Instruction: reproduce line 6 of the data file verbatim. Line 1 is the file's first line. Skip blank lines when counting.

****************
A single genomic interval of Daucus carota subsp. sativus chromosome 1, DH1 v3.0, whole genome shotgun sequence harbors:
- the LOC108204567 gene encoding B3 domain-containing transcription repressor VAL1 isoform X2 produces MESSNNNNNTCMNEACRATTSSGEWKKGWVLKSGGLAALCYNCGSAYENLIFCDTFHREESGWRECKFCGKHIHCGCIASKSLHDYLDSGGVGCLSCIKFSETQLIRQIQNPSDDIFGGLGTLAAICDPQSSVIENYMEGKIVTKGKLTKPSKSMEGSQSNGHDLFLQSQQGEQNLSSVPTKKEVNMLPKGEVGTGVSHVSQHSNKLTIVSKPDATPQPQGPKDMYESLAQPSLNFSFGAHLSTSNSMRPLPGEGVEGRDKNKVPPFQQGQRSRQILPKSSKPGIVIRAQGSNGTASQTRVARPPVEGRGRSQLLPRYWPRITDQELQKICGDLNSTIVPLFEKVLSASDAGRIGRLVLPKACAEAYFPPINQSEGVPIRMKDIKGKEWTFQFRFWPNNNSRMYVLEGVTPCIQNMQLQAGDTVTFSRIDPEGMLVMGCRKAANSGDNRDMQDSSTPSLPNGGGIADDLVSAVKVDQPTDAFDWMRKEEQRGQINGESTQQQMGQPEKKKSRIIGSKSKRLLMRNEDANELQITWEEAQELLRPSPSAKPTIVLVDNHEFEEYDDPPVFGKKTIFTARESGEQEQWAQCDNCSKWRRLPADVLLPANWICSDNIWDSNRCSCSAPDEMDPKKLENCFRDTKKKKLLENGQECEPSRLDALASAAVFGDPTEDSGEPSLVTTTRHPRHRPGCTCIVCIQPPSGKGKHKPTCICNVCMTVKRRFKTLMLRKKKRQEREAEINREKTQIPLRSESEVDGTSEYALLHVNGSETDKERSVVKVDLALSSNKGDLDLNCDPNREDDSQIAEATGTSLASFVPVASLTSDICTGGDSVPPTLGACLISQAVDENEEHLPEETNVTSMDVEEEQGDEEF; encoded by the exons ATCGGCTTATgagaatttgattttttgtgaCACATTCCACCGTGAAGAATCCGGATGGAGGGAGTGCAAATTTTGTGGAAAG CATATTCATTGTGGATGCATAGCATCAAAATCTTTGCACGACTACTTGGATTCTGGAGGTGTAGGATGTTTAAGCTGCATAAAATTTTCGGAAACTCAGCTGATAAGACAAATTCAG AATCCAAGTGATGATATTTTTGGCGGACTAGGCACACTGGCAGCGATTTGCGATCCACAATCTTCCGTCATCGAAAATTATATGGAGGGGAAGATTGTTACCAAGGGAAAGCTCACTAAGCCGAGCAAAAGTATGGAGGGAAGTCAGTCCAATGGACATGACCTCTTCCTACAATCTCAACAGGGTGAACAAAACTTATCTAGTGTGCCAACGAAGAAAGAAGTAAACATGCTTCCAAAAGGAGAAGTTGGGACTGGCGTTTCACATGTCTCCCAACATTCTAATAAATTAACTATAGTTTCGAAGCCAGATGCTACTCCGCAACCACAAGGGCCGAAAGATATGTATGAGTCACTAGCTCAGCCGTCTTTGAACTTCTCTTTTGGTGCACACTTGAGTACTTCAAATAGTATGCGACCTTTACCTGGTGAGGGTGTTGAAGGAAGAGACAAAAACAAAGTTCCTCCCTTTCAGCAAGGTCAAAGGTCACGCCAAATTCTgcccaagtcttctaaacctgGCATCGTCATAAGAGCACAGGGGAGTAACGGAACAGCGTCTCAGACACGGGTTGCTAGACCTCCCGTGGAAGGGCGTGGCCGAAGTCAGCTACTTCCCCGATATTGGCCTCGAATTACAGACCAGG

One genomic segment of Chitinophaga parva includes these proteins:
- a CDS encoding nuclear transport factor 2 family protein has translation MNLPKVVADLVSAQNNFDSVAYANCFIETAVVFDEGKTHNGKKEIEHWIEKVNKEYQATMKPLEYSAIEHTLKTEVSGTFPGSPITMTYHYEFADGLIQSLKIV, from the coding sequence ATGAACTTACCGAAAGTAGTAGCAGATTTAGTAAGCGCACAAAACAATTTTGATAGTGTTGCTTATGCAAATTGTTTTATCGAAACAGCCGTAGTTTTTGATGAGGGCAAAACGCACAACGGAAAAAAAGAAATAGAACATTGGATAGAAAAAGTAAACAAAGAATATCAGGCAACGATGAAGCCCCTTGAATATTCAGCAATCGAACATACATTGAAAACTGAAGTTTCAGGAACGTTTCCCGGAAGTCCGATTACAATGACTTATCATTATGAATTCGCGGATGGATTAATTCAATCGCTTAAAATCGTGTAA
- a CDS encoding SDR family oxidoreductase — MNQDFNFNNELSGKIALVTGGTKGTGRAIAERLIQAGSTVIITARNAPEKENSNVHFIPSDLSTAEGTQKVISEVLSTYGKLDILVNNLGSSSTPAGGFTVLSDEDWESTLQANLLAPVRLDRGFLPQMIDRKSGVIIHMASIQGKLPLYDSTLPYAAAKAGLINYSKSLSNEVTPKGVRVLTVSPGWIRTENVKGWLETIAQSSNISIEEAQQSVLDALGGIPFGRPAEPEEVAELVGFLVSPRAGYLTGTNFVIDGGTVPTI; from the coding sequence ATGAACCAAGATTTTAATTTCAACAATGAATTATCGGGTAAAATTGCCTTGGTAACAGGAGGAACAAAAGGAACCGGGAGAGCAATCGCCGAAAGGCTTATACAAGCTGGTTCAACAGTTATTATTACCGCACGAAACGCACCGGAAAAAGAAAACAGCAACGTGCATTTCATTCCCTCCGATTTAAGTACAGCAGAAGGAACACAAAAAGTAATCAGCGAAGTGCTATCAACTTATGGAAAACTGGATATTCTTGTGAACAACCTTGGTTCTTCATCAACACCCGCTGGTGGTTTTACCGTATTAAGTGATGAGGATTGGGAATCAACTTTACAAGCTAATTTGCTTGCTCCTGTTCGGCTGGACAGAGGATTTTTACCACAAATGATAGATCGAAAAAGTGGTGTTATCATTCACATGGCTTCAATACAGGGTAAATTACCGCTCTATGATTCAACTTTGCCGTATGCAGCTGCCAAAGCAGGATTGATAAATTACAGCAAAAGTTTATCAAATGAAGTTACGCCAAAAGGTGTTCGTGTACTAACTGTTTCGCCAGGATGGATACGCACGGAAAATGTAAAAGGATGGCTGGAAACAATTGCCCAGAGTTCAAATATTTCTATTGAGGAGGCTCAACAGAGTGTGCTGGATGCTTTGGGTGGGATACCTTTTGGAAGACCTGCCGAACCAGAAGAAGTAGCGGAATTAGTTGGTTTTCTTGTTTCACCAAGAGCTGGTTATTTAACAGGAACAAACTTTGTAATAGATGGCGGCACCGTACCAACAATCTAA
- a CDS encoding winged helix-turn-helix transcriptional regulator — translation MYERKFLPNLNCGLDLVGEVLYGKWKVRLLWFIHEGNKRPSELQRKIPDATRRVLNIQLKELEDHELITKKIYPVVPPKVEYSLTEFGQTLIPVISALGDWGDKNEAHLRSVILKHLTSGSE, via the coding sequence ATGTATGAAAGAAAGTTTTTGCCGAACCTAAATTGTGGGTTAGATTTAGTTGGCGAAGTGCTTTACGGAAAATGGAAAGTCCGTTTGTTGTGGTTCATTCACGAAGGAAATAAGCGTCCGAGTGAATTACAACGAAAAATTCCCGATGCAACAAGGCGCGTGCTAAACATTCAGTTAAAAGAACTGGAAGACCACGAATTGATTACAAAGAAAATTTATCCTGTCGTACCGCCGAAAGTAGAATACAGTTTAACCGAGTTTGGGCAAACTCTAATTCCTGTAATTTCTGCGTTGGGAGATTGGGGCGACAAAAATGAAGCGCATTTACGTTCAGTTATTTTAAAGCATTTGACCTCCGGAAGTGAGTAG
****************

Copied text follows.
- a CDS encoding winged helix-turn-helix transcriptional regulator — translation MYERKFLPNLNCGLDLVGEVLYGKWKVRLLWFIHEGNKRPSELQRKIPDATRRVLNIQLKELEDHELITKKIYPVVPPKVEYSLTEFGQTLIPVISALGDWGDKNEAHLRSVILKHLTSGSE, via the coding sequence ATGTATGAAAGAAAGTTTTTGCCGAACCTAAATTGTGGGTTAGATTTAGTTGGCGAAGTGCTTTACGGAAAATGGAAAGTCCGTTTGTTGTGGTTCATTCACGAAGGAAATAAGCGTCCGAGTGAATTACAACGAAAAATTCCCGATGCAACAAGGCGCGTGCTAAACATTCAGTTAAAAGAACTGGAAGACCACGAATTGATTACAAAGAAAATTTATCCTGTCGTACCGCCGAAAGTAGAATACAGTTTAACCGAGTTTGGGCAAACTCTAATTCCTGTAATTTCTGCGTTGGGAGATTGGGGCGACAAAAATGAAGCGCATTTACGTTCAGTTATTTTAAAGCATTTGACCTCCGGAAGTGAGTAG